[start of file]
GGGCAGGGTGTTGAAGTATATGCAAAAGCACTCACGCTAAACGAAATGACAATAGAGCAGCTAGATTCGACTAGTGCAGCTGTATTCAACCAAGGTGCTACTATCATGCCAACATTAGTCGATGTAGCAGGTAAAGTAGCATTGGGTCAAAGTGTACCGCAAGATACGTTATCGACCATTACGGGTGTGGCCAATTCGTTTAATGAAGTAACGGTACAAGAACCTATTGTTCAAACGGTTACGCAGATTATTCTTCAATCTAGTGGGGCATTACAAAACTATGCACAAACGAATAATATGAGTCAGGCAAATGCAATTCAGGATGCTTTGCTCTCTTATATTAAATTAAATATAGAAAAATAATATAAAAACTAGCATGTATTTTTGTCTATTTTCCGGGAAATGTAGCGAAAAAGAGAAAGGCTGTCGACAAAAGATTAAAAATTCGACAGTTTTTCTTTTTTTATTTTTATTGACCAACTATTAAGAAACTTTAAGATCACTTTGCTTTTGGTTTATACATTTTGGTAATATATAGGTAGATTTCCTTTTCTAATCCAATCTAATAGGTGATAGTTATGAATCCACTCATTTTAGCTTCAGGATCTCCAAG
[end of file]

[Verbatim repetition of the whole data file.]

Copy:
GGGCAGGGTGTTGAAGTATATGCAAAAGCACTCACGCTAAACGAAATGACAATAGAGCAGCTAGATTCGACTAGTGCAGCTGTATTCAACCAAGGTGCTACTATCATGCCAACATTAGTCGATGTAGCAGGTAAAGTAGCATTGGGTCAAAGTGTACCGCAAGATACGTTATCGACCATTACGGGTGTGGCCAATTCGTTTAATGAAGTAACGGTACAAGAACCTATTGTTCAAACGGTTACGCAGATTATTCTTCAATCTAGTGGGGCATTACAAAACTATGCACAAACGAATAATATGAGTCAGGCAAATGCAATTCAGGATGCTTTGCTCTCTTATATTAAATTAAATATAGAAAAATAATATAAAAACTAGCATGTATTTTTGTCTATTTTCCGGGAAATGTAGCGAAAAAGAGAAAGGCTGTCGACAAAAGATTAAAAATTCGACAGTTTTTCTTTTTTTATTTTTATTGACCAACTATTAAGAAACTTTAAGATCACTTTGCTTTTGGTTTATACATTTTGGTAATATATAGGTAGATTTCCTTTTCTAATCCAATCTAATAGGTGATAGTTATGAATCCACTCATTTTAGCTTCAGGATCTCCAAG